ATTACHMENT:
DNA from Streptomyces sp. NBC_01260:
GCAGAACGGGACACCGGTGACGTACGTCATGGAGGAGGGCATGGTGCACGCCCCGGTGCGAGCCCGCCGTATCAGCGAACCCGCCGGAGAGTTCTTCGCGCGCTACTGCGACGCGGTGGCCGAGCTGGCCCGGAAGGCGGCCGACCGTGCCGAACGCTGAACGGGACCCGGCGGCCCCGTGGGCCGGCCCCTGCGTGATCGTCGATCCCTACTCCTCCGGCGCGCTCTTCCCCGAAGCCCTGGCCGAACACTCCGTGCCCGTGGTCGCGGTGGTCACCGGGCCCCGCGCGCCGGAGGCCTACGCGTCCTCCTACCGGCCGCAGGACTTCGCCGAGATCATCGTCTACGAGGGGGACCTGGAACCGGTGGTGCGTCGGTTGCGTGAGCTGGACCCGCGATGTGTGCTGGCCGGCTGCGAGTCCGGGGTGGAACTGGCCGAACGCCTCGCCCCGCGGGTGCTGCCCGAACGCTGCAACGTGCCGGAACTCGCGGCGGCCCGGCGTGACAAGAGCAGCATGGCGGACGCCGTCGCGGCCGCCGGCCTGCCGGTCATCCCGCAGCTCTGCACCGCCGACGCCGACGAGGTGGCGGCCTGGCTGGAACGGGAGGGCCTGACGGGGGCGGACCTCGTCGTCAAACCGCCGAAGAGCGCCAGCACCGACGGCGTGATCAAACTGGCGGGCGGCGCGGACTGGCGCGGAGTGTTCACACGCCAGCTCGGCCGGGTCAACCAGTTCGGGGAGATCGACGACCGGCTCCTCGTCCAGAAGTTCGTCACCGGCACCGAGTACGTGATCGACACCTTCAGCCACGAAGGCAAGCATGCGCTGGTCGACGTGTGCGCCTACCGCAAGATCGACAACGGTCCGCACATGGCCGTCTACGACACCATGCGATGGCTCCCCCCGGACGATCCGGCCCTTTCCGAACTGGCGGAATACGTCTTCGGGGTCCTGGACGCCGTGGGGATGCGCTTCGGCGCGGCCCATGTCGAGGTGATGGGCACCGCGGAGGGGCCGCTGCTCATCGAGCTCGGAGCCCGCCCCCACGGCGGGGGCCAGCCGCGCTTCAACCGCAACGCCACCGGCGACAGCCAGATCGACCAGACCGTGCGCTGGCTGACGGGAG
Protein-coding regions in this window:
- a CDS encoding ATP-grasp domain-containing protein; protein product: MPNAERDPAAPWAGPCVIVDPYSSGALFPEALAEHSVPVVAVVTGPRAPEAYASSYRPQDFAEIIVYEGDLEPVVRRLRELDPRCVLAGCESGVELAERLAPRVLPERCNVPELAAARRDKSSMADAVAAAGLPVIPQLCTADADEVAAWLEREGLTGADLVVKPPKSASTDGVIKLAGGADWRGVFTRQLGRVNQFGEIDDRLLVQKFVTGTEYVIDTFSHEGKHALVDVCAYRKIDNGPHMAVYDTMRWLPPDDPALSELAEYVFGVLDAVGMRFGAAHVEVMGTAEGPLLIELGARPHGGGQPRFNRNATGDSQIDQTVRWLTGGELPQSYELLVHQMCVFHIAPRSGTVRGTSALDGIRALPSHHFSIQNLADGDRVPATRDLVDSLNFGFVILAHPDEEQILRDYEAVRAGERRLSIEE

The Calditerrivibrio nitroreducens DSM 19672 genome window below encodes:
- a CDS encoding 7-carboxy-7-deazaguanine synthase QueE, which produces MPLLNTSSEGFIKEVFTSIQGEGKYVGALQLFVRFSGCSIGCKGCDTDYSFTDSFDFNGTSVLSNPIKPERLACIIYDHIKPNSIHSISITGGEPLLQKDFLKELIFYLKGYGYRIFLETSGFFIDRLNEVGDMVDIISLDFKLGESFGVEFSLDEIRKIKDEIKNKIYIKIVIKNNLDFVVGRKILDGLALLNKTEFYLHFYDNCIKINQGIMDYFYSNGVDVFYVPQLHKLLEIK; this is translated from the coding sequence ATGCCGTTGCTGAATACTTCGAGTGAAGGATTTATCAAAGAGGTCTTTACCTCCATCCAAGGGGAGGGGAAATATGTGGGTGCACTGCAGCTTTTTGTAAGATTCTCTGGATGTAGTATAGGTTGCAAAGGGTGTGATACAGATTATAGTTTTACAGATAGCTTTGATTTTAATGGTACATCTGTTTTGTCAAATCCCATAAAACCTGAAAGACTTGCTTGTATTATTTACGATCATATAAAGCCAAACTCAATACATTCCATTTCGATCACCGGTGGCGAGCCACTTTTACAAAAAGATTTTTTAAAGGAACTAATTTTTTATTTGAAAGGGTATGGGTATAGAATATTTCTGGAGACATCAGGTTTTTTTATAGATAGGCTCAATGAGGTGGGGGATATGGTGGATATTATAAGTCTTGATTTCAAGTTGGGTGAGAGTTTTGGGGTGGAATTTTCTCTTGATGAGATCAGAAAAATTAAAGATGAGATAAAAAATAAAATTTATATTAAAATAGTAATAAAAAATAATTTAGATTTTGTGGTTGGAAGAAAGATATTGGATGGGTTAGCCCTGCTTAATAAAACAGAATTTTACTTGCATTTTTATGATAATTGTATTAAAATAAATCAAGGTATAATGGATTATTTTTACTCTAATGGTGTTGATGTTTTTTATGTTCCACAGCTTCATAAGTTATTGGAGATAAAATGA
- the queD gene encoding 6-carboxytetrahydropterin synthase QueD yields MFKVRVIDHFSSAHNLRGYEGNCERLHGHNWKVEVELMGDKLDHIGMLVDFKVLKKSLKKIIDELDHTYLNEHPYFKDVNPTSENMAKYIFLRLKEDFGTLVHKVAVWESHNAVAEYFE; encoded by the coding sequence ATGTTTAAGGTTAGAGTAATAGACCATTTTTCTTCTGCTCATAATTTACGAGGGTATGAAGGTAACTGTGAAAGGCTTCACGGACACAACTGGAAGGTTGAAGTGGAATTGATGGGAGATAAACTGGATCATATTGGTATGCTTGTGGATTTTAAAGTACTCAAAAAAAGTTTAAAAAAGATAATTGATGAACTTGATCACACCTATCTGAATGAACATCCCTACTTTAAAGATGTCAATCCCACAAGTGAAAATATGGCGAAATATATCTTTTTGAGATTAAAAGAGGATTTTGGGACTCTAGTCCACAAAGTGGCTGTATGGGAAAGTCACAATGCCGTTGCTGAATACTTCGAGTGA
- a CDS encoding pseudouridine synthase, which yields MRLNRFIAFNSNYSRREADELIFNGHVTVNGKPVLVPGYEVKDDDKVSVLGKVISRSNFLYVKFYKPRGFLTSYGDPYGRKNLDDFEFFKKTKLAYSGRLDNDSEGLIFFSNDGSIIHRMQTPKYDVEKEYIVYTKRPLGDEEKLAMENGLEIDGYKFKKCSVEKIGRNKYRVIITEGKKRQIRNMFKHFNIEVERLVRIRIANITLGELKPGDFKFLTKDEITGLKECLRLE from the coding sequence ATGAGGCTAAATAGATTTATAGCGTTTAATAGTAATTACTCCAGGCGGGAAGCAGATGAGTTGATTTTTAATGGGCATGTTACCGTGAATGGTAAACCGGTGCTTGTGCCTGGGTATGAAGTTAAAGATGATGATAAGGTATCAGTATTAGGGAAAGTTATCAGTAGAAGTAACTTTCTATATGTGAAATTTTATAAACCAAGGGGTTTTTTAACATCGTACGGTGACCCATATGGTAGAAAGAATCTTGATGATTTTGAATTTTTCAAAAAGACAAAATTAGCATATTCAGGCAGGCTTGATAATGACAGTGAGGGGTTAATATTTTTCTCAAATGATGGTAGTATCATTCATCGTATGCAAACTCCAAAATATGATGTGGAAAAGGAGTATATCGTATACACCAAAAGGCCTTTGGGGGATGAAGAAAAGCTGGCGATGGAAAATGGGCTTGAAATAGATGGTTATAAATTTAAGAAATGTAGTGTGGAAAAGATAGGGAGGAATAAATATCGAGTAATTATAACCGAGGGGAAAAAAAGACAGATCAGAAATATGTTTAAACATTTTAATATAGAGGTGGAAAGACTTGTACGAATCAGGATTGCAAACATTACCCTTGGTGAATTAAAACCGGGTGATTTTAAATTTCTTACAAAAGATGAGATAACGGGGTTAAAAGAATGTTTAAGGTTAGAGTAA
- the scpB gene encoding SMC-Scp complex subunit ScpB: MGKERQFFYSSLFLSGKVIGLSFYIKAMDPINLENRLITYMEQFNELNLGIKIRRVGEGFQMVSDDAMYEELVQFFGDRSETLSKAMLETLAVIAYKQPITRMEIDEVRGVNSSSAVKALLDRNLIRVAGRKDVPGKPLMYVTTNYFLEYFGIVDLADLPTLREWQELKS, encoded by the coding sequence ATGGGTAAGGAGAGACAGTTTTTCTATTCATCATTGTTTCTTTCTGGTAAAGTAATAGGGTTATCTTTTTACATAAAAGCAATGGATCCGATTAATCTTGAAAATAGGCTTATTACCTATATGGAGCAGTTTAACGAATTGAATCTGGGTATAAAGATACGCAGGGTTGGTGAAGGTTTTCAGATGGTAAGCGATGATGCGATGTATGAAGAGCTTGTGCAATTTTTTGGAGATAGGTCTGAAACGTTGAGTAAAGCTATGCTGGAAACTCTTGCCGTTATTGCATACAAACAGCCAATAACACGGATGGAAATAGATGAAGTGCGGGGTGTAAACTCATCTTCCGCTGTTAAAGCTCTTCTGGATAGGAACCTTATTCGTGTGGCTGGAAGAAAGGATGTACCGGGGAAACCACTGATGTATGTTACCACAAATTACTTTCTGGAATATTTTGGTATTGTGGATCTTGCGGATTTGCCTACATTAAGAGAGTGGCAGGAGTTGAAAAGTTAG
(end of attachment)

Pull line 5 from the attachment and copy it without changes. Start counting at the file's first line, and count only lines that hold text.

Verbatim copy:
The Calditerrivibrio nitroreducens DSM 19672 genome window below encodes: